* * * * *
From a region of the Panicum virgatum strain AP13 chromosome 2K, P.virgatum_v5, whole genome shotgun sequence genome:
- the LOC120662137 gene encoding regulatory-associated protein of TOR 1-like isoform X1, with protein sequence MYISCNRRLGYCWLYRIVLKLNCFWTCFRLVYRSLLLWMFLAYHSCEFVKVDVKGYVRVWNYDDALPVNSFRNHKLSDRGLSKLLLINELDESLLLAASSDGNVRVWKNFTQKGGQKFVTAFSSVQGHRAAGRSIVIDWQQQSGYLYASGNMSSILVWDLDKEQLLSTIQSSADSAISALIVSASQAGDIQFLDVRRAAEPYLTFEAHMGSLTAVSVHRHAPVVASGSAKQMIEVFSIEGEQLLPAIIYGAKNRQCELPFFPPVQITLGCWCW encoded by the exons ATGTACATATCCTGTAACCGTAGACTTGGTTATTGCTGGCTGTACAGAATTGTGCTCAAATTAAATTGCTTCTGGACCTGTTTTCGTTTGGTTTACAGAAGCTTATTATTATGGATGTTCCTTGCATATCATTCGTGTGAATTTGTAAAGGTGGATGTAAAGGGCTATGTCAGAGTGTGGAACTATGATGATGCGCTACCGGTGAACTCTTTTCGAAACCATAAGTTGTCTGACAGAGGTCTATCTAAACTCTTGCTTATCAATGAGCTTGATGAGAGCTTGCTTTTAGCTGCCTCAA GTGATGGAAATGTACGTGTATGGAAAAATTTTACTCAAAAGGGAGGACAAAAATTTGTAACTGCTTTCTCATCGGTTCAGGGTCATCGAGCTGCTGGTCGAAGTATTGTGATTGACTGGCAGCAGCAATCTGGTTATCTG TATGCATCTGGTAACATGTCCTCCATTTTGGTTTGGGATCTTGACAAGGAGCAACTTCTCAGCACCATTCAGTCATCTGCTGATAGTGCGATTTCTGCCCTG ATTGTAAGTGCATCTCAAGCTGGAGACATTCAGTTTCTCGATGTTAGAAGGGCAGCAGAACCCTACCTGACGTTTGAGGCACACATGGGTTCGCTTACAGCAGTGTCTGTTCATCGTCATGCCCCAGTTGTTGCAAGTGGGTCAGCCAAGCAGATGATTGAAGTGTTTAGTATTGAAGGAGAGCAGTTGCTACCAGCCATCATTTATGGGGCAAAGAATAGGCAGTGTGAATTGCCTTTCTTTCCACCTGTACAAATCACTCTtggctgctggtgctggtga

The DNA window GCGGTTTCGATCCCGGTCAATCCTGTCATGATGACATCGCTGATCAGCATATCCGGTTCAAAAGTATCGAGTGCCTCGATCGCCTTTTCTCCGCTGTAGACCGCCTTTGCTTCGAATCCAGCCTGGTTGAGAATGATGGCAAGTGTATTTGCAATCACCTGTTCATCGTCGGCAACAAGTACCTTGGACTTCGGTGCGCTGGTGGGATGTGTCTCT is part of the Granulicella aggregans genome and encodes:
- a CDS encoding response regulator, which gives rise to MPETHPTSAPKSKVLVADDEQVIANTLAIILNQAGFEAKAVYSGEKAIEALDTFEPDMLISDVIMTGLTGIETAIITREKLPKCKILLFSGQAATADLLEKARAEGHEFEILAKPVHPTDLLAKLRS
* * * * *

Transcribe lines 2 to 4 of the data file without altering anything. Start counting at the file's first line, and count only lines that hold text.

- the LOC120662137 gene encoding regulatory-associated protein of TOR 1-like isoform X1, with protein sequence MYISCNRRLGYCWLYRIVLKLNCFWTCFRLVYRSLLLWMFLAYHSCEFVKVDVKGYVRVWNYDDALPVNSFRNHKLSDRGLSKLLLINELDESLLLAASSDGNVRVWKNFTQKGGQKFVTAFSSVQGHRAAGRSIVIDWQQQSGYLYASGNMSSILVWDLDKEQLLSTIQSSADSAISALIVSASQAGDIQFLDVRRAAEPYLTFEAHMGSLTAVSVHRHAPVVASGSAKQMIEVFSIEGEQLLPAIIYGAKNRQCELPFFPPVQITLGCWCW encoded by the exons ATGTACATATCCTGTAACCGTAGACTTGGTTATTGCTGGCTGTACAGAATTGTGCTCAAATTAAATTGCTTCTGGACCTGTTTTCGTTTGGTTTACAGAAGCTTATTATTATGGATGTTCCTTGCATATCATTCGTGTGAATTTGTAAAGGTGGATGTAAAGGGCTATGTCAGAGTGTGGAACTATGATGATGCGCTACCGGTGAACTCTTTTCGAAACCATAAGTTGTCTGACAGAGGTCTATCTAAACTCTTGCTTATCAATGAGCTTGATGAGAGCTTGCTTTTAGCTGCCTCAA GTGATGGAAATGTACGTGTATGGAAAAATTTTACTCAAAAGGGAGGACAAAAATTTGTAACTGCTTTCTCATCGGTTCAGGGTCATCGAGCTGCTGGTCGAAGTATTGTGATTGACTGGCAGCAGCAATCTGGTTATCTG TATGCATCTGGTAACATGTCCTCCATTTTGGTTTGGGATCTTGACAAGGAGCAACTTCTCAGCACCATTCAGTCATCTGCTGATAGTGCGATTTCTGCCCTG ATTGTAAGTGCATCTCAAGCTGGAGACATTCAGTTTCTCGATGTTAGAAGGGCAGCAGAACCCTACCTGACGTTTGAGGCACACATGGGTTCGCTTACAGCAGTGTCTGTTCATCGTCATGCCCCAGTTGTTGCAAGTGGGTCAGCCAAGCAGATGATTGAAGTGTTTAGTATTGAAGGAGAGCAGTTGCTACCAGCCATCATTTATGGGGCAAAGAATAGGCAGTGTGAATTGCCTTTCTTTCCACCTGTACAAATCACTCTtggctgctggtgctggtga

The DNA window GCGGTTTCGATCCCGGTCAATCCTGTCATGATGACATCGCTGATCAGCATATCCGGTTCAAAAGTATCGAGTGCCTCGATCGCCTTTTCTCCGCTGTAGACCGCCTTTGCTTCGAATCCAGCCTGGTTGAGAATGATGGCAAGTGTATTTGCAATCACCTGTTCATCGTCGGCAACAAGTACCTTGGACTTCGGTGCGCTGGTGGGATGTGTCTCT is part of the Granulicella aggregans genome and encodes:
- a CDS encoding response regulator, which gives rise to MPETHPTSAPKSKVLVADDEQVIANTLAIILNQAGFEAKAVYSGEKAIEALDTFEPDMLISDVIMTGLTGIETAIITREKLPKCKILLFSGQAATADLLEKARAEGHEFEILAKPVHPTDLLAKLRS